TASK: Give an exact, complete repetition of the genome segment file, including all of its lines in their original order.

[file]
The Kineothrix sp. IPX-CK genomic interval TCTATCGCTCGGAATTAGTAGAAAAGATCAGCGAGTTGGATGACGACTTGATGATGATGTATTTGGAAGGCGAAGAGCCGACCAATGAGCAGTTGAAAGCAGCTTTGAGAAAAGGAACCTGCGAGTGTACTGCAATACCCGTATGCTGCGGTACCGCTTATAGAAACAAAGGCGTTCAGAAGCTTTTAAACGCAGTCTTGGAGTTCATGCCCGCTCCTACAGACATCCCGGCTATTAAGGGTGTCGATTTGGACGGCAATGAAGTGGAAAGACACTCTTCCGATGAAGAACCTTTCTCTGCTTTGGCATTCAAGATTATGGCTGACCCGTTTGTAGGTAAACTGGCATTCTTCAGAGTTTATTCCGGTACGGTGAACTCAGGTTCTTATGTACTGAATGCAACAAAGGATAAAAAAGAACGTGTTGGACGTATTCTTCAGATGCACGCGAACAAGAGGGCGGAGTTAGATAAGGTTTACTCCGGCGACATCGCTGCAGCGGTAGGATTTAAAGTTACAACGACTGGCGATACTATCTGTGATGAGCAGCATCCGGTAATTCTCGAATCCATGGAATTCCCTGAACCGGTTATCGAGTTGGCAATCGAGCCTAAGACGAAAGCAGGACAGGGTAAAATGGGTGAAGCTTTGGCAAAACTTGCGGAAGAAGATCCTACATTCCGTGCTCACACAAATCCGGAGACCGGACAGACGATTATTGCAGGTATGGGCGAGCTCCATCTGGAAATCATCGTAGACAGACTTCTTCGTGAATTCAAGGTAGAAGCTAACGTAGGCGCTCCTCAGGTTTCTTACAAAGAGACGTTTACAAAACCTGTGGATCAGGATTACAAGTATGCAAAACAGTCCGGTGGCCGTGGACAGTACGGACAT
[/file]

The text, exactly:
The Kineothrix sp. IPX-CK genomic interval TCTATCGCTCGGAATTAGTAGAAAAGATCAGCGAGTTGGATGACGACTTGATGATGATGTATTTGGAAGGCGAAGAGCCGACCAATGAGCAGTTGAAAGCAGCTTTGAGAAAAGGAACCTGCGAGTGTACTGCAATACCCGTATGCTGCGGTACCGCTTATAGAAACAAAGGCGTTCAGAAGCTTTTAAACGCAGTCTTGGAGTTCATGCCCGCTCCTACAGACATCCCGGCTATTAAGGGTGTCGATTTGGACGGCAATGAAGTGGAAAGACACTCTTCCGATGAAGAACCTTTCTCTGCTTTGGCATTCAAGATTATGGCTGACCCGTTTGTAGGTAAACTGGCATTCTTCAGAGTTTATTCCGGTACGGTGAACTCAGGTTCTTATGTACTGAATGCAACAAAGGATAAAAAAGAACGTGTTGGACGTATTCTTCAGATGCACGCGAACAAGAGGGCGGAGTTAGATAAGGTTTACTCCGGCGACATCGCTGCAGCGGTAGGATTTAAAGTTACAACGACTGGCGATACTATCTGTGATGAGCAGCATCCGGTAATTCTCGAATCCATGGAATTCCCTGAACCGGTTATCGAGTTGGCAATCGAGCCTAAGACGAAAGCAGGACAGGGTAAAATGGGTGAAGCTTTGGCAAAACTTGCGGAAGAAGATCCTACATTCCGTGCTCACACAAATCCGGAGACCGGACAGACGATTATTGCAGGTATGGGCGAGCTCCATCTGGAAATCATCGTAGACAGACTTCTTCGTGAATTCAAGGTAGAAGCTAACGTAGGCGCTCCTCAGGTTTCTTACAAAGAGACGTTTACAAAACCTGTGGATCAGGATTACAAGTATGCAAAACAGTCCGGTGGCCGTGGACAGTACGGACAT